But it did prove one thing. That a niche home video format can survive and thrive. Just like 4K UHD Blu-ray is today.
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Old 01-05-2021, 03:59 AM   #164
meremortal meremortal is offline
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Quote:
Originally Posted by Lee A Stewart View Post
LD was the videophile's choice of formats during the VHS Era. It was never going to be a mass market product because:

1. It didn't record like VHS did.
2. It had side breaks
3. It was expensive
4. It was not readily available in video rental stores like Blockbuster.

But it did prove one thing. That a niche home video format can survive and thrive. Just like 4K UHD Blu-ray is today.
Or for purchase in Wal Mart/K-Mart (K-Mart was nearly equally as popular in the area, especially in the early to mid 90s). I'd never been to a Best Buy or Target growing up since there wasn't one anywhere nearby - not sure if they carried LDs in the 90s or earlier. The only store I can recall selling LDs was a Camelot Music and that was a small clearance section. Don't remember if they were regularly carried in the store or not. Also don't ever recall seeing any D-VHS tapes in a store in the early 2000s.

Last edited by meremortal; 01-05-2021 at 04:07 AM.
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Old 01-05-2021, 04:13 AM   #165
Lee A Stewart Lee A Stewart is online now
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I went to Tower Records and a specialty high end audio/video store - both in New York City. I worked in the city so it was convenient for me. Strictly sales, no rentals.

Years later I discovered Laserland in Carle Place, Long Island where they sold and rented LDs. I never rented because it was a drive from Lynbrook and it was a per day rental.
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Old 01-05-2021, 05:06 AM   #166
smithb smithb is offline
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Quote:
Originally Posted by Lee A Stewart View Post
I went to Tower Records and a specialty high end audio/video store - both in New York City. I worked in the city so it was convenient for me. Strictly sales, no rentals.

Years later I discovered Laserland in Carle Place, Long Island where they sold and rented LDs. I never rented because it was a drive from Lynbrook and it was a per day rental.
Yes, Tower Records was the main place I went for rental and purchases of VHS. They also had a decent section of Laser Disks for purchase. I do not recall BestBuy Superstores dominating VHS sales until a few years later.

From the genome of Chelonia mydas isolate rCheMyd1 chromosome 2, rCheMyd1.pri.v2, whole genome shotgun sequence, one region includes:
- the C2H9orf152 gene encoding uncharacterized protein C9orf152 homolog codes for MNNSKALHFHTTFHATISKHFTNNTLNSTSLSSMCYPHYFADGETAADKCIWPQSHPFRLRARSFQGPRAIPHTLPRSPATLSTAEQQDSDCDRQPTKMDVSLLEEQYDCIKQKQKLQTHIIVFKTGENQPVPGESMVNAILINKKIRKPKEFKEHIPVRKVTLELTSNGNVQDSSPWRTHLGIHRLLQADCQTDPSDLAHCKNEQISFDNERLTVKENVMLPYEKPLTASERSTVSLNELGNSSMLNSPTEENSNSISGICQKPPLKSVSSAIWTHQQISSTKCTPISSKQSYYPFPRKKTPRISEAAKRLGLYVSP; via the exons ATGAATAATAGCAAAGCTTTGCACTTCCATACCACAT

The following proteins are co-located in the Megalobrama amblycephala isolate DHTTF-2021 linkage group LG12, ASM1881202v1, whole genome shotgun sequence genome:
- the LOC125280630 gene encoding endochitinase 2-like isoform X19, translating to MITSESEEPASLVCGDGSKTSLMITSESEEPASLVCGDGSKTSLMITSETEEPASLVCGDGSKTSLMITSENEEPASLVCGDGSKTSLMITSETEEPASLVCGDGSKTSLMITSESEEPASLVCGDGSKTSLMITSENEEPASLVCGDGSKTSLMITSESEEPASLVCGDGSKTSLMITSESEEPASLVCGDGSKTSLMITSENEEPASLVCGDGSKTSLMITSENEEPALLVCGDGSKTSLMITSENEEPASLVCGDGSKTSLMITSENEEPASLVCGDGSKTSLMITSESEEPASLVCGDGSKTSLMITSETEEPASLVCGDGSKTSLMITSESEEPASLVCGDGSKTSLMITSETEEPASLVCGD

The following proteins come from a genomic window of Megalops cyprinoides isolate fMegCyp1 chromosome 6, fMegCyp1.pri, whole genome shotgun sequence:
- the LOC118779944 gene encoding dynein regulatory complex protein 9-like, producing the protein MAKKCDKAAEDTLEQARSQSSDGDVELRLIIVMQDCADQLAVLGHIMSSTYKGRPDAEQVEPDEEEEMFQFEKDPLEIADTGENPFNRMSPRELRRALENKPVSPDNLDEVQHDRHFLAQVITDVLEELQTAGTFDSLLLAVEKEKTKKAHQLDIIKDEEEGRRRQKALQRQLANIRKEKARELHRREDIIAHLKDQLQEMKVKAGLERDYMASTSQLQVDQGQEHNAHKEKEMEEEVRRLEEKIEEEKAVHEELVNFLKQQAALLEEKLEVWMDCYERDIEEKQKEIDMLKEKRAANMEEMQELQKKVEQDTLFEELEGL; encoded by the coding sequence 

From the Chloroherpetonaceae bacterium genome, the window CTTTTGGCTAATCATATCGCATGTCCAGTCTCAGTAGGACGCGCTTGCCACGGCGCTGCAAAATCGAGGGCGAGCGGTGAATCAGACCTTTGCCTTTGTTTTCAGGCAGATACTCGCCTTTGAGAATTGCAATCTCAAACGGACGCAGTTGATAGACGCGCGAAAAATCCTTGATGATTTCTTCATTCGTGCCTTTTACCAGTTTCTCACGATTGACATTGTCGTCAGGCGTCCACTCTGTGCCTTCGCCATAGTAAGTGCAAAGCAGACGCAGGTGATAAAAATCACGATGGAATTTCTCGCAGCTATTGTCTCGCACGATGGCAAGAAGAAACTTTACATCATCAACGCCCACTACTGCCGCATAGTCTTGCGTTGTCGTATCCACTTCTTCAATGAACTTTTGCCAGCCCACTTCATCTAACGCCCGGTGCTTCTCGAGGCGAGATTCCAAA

I recall a person on another site claiming serious movie collecting didn't start until DVD. That VHS was mainly for rental only. However, many of us from that time were heavily involved in collecting VHS tapes. The only difference was that VHS collecting was primarily catalogue titles. Due to the rental side, it took much longer for new releases to be released for sale on VHS (other than as used from rental stores). Batman was an exception.
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Old 01-05-2021, 09:21 AM   #167
Gizz Gizz is offline
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Quote:
Originally Posted by smithb View Post
Yes, Tower Records was the main place I went for rental and purchases of VHS. They also had a decent section of Laser Disks for purchase. I do not recall BestBuy Superstores dominating VHS sales until a few years later.

I recall a person on another site claiming serious movie collecting didn't start until DVD. That VHS was mainly for rental only. However, many of us from that time were heavily involved in collecting VHS tapes. The only difference was that VHS collecting was primarily catalogue titles. Due to the rental side, it took much longer for new releases to be released for sale on VHS (other than as used from rental stores). Batman was an exception.
VHS was my first gateway in collecting films. I would get a few for my Birthday then a pile for Christmas. If there was a film that I could not wait for like Twister I would save up and get a ex-Rental copy before it would be released I really do miss the days of Blockbuster Video. As for DVD I got more DVD,s for Christmas this year. Classic Doctor Who so no I would like DVD to stick around.